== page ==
PAYNESVILLE, Montserrado – President Ellen Johnson Sirleaf has threatened to use her executive power to enact provisions of the Domestic Violence Act if the legislature does not pass the bill.
Sirleaf made the statement on Wednesday at the opening of a two-day National Women Conference at the Paynesville City Hall.
She called on lawmakers to see a reason to pass the act or she would use her executive power to issue an executive order making the bill a law.
â€œI would prefer not to use executive order, but I can use it if you donâ€™t pass it,â€ she said.
In July 2014, the Ministry of Gender, Children, and Social Protection and stakeholder groups working on women issues in the country submitted a draft Domestic Violence Bill to the office of the president for submission to the National Legislature.
The bill was reviewed and endorsed by the cabinet in June last year and submitted to the legislature by the President in September 2015.
In April 2016, members of the legislature began debating the bill with some lawmakers expressing the view that a provision in the Act calling for the elimination of Female Genital Mutilation was not necessary. Instead, the lawmakers suggested that FGM be practiced on women and girls at the age of consent.
This suggested amendment to the bill was hugely criticized by supporters of the bill.
A representative of the Women in Peace Building Network, Tambah Johnson said the suggestion was a clear attempt to go against the intent of the drafters of the bill.
Since then, the bill has remained in committees room before the legislature.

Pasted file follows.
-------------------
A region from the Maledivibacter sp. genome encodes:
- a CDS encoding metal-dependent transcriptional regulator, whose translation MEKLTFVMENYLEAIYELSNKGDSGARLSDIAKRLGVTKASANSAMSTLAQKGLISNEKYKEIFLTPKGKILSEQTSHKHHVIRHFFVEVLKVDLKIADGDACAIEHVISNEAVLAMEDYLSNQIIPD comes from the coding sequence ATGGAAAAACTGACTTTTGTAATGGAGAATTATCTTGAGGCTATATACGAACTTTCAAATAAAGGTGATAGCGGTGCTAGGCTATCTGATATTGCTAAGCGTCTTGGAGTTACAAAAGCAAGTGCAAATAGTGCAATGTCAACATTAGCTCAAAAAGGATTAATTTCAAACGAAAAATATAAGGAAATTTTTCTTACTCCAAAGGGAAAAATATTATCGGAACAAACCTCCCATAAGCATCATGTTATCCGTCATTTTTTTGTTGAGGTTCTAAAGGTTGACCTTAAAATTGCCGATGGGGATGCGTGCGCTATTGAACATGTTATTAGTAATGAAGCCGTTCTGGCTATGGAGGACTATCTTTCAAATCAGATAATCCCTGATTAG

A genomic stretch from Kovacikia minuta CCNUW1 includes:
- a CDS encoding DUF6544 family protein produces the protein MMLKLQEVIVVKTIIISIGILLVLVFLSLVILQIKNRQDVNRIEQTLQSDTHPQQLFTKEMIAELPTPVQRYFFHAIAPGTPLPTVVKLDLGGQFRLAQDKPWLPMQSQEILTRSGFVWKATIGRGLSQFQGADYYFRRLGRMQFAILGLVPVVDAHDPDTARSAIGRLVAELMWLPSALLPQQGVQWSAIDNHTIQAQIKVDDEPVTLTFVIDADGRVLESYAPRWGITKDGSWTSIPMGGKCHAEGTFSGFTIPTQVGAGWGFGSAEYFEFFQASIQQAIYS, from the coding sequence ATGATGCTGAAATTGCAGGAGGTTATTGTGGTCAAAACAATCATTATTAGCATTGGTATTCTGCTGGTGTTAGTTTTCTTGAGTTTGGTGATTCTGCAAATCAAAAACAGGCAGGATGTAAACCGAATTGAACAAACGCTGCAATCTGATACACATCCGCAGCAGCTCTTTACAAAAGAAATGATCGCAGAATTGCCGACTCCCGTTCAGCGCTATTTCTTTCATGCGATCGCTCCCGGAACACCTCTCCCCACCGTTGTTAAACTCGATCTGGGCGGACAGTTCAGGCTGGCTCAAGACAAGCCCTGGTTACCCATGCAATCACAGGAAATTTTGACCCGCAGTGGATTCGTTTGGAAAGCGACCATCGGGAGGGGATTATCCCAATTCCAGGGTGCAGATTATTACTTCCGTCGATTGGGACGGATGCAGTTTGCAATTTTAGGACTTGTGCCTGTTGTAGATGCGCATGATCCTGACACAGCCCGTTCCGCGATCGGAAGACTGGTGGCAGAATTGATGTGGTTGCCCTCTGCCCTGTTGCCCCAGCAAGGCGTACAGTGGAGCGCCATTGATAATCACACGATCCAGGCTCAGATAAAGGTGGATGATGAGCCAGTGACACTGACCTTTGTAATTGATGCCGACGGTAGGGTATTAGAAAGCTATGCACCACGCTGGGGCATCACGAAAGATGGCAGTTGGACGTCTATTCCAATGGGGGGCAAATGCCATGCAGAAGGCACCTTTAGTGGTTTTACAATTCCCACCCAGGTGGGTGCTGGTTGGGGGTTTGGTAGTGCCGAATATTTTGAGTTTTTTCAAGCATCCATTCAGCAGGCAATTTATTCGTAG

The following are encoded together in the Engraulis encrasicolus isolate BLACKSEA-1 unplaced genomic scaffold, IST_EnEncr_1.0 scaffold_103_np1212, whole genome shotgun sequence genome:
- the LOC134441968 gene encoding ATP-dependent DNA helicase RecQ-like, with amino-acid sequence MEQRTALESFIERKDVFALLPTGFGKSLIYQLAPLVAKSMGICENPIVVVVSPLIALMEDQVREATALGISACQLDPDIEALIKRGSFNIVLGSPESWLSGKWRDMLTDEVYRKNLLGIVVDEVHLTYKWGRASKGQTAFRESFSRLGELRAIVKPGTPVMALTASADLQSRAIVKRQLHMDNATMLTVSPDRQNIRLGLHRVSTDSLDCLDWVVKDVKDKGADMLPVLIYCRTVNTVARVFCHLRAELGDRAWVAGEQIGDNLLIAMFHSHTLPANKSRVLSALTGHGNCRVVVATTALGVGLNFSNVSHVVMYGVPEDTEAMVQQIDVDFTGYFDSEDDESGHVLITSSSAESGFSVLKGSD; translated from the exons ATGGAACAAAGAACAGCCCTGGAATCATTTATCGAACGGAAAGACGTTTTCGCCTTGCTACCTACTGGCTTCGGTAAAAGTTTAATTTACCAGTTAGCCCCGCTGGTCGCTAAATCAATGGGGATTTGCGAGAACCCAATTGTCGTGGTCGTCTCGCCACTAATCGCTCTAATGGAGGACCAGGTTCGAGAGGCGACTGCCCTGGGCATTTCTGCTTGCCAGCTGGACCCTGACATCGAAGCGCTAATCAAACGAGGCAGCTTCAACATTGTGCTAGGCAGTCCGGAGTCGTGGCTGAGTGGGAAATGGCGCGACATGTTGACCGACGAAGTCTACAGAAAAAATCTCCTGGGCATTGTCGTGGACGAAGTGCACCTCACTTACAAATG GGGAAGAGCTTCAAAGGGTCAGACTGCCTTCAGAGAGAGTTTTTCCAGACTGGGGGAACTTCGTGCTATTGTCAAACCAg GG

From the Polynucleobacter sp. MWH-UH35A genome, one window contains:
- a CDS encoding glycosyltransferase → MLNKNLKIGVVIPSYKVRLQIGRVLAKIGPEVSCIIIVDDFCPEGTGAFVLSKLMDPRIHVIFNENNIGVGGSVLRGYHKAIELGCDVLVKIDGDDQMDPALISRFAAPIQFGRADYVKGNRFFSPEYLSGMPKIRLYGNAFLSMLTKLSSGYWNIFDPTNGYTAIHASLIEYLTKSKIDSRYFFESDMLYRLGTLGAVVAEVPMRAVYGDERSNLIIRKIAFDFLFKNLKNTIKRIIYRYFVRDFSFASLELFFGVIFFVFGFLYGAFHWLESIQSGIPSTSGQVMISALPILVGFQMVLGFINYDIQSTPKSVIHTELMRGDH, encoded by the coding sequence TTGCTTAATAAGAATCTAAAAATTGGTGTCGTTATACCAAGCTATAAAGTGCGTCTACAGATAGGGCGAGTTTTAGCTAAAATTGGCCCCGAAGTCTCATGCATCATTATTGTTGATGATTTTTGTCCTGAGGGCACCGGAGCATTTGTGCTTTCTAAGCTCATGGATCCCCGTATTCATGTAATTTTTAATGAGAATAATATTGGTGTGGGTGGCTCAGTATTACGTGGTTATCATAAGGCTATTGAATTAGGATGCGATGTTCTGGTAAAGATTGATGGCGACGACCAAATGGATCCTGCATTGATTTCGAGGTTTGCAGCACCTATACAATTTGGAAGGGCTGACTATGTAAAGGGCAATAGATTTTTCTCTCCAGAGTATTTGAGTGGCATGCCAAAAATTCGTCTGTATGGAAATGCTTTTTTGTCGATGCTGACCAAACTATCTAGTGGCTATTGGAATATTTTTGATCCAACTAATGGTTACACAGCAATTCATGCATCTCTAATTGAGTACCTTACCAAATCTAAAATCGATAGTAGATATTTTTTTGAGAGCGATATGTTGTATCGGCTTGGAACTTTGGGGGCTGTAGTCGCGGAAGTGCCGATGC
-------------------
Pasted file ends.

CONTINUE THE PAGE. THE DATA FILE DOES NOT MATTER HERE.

Liberia is among the few West African countries that have yet to criminalize FGM. Sierra Leone and Mali are two other West African countries where the practice is still legal.
Sirleaf said the bill will protect women against violence and ensure that young girls are free to pursue their education.
The Liberian leader said while there were cultural and traditional practices that must be upheld, they can be done without violating the rights of women.
Meanwhile, the president encouraged Liberian women to do more to study the effects of another proposed legalization to improve women’s conditions, the Affirmative Action bill.
â€œThe principle of equity that is imposed by that bill is incontestable, but the procedures to implement it require more study, the financial implications require some study â€“ and so what I need for you to do is to begin to look at that bill, to look at the timing of that bill, to look at the implications of that bill and the processes for implementation so that when we pass it, we donâ€™t find that weâ€™re unable to do it because of these constraints that Iâ€™ve just pointed out,” she noted.
Sirleaf said while she supports the women’s quest, some work needs to be done on the bill. She added that the bill was introduced at a time the country was close to an election that was highly costly.
The Affirmative Action bill introduced by the Women Legislative Caucus is seeking 21 seats to be reserved in the House of Representatives. Out of the 21, the bill is proposes 15 seats for women in the 15 counties, three seats for people with disability and the remaining three for youths.
Montserrado County’s ninth district Representative Munah Pelham Youngblood said she supports the bill because she believes in equality and more participation by women in politics.
â€œThe competition is very strong and Iâ€™d believe that our women who cannot afford to fight â€“ not all women can fight, and so we must be able to set seats aside so that our women can form part of the decision-making processes of our country, especially at the first branch of government,â€ Youngblood said.
She dismissed what she said were claims that the bill was intended to keep female lawmakers in power. She said the re-election of any lawmaker depends on their performance.
At the end of the two-day conference, the women collectively agreed to work to tackle challenges affecting the social, economic, and political progress for women.
Among the challenges identified are entrenched traditional practices, a much higher illiteracy rate for women, and widespread discrimination against women.
Featured photo by Deborah Saah